I’m very fussy about eggs and will only use eggs from poultry that are truly free ranging and are preferably raised organically (see Ingredients are the Key). I’m lucky enough to have several outlets for local organic eggs where I live and I’ve seen the birds scratching about more than happily on the farm where most of the ones I buy come from. Bright yellow or orange yolks are what you need to look for – these are usually a sign that poultry have access to fresh grass. For further information about the benefits of eating products from grass-fed animals try reading Jo Robinson’s Pasture Perfect.
If you can’t get access to good duck eggs, just substitute large hens eggs instead. If you find the concept of duck eggs novel and challenging, how about trying goose eggs? This picture comes courtesy of Walter Jeffries of Sugar Mountain Farm in Vermont. Goose eggs are meant to be the real business when it comes to baking – I haven’t tried them yet!

Ingredients are the Key

I’m probably kidding myself, but I like to think my baking is actively good for folk as well as tasting pretty damn good. Good quality ingredients are crucial for making tasty and nutritious fare. With this in mind I try to use certified organic ingredients where possible, although locally sourced and fairly traded are also important.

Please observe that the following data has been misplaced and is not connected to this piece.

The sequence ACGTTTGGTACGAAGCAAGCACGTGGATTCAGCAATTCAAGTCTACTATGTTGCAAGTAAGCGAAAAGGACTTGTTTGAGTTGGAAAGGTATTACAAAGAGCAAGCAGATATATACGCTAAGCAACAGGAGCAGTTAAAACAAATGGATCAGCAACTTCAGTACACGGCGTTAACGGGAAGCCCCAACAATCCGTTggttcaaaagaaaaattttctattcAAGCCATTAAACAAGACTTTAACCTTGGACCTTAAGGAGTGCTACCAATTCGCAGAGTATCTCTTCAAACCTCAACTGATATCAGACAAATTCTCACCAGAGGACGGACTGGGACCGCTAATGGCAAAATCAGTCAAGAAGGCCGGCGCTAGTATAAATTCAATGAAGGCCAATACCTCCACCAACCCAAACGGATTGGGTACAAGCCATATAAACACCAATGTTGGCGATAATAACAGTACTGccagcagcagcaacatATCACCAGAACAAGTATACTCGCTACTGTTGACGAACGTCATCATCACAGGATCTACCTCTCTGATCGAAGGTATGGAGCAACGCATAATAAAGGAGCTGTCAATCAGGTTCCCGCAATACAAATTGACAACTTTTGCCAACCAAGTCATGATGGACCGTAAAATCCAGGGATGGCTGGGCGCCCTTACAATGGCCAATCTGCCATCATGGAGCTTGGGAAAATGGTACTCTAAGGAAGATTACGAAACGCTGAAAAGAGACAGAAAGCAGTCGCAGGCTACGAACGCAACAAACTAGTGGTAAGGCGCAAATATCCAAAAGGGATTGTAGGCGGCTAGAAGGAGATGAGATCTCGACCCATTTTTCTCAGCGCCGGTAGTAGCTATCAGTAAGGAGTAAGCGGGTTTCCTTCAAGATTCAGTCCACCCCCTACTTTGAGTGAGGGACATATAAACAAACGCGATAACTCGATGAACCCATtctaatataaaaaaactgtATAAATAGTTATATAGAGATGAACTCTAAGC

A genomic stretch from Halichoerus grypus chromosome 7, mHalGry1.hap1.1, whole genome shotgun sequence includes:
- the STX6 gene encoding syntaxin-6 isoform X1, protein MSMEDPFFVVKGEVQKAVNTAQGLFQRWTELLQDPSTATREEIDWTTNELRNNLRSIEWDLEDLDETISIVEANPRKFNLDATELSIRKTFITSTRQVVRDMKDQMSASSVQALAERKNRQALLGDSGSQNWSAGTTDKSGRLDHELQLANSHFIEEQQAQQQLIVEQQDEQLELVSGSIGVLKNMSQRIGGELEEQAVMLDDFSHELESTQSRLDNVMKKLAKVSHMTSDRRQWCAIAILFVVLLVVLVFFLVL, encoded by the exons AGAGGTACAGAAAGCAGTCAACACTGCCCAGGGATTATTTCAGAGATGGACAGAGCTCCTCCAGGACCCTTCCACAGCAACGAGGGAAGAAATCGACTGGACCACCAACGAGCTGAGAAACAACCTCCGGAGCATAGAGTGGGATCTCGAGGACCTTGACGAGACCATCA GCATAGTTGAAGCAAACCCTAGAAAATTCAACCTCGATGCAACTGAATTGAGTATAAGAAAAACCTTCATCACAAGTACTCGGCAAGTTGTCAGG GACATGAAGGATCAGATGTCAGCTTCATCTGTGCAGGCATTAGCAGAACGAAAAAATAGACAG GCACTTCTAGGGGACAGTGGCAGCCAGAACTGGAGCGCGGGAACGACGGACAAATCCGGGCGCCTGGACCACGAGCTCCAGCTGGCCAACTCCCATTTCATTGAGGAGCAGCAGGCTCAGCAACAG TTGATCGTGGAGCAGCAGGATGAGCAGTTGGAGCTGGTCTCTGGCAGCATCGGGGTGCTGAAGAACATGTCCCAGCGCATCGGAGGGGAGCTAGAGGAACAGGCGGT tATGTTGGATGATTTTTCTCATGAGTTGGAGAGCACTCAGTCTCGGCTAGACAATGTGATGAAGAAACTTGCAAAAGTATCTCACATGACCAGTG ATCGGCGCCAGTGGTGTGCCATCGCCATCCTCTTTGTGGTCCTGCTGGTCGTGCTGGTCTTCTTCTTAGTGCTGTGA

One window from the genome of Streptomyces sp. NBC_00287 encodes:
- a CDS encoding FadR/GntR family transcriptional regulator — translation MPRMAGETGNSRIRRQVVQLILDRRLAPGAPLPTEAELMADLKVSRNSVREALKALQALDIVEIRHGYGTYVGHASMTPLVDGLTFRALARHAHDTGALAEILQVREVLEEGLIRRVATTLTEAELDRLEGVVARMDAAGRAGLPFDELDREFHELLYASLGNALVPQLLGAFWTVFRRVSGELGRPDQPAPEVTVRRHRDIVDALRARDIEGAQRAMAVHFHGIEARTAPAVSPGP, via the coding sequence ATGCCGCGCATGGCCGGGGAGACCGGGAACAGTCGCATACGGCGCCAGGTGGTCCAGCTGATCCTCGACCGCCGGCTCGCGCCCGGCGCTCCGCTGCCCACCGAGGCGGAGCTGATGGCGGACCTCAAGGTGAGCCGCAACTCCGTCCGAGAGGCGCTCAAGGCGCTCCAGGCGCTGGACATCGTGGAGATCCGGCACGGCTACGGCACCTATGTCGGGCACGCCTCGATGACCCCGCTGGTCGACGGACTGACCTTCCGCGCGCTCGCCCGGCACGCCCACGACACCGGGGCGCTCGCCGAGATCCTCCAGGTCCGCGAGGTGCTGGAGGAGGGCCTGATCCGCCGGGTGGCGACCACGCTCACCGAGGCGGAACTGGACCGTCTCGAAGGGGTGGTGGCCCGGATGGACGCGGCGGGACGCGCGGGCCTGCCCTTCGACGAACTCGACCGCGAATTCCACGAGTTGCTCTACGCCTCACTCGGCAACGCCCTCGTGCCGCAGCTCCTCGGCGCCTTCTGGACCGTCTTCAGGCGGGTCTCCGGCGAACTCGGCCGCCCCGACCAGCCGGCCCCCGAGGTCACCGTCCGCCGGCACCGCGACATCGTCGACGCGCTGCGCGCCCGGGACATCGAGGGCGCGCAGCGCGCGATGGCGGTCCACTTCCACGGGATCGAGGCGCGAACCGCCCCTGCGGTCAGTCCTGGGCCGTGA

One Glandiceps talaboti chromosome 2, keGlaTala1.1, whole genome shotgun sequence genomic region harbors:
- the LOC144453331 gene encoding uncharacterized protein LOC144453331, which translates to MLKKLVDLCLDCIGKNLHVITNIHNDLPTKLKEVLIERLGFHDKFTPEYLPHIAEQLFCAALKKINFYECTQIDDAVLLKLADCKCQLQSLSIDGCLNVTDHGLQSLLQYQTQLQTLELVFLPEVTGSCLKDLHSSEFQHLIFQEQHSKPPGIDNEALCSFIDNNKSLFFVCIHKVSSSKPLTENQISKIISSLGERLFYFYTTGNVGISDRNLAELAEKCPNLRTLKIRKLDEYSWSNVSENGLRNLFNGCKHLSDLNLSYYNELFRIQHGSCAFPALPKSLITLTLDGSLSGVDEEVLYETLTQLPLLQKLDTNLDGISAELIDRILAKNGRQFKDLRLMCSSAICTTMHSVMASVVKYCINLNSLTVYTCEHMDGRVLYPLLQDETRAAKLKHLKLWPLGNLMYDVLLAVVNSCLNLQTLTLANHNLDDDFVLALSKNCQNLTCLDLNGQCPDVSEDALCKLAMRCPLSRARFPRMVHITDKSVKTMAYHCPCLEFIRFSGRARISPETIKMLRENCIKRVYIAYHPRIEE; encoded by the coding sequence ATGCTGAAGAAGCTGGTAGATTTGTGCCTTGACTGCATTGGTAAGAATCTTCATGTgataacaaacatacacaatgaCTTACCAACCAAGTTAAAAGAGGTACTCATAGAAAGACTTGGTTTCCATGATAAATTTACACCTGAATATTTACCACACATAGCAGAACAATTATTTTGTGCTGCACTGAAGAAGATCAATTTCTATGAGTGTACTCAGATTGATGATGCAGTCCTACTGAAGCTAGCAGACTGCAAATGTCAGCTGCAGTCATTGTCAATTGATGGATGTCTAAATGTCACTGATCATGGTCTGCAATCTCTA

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Cut the Chocolate Log

Uncategorized | 14th February 2009 | By

Like many people, I have to confess to a decided penchant for chocolate. It started off many years ago when, as a child, I would save up my pocket money until I had enough to buy a bar of “Old Jamaica”. It’s ended up with something a little more sophisticated – preferably organic and with a much higher cocoa content.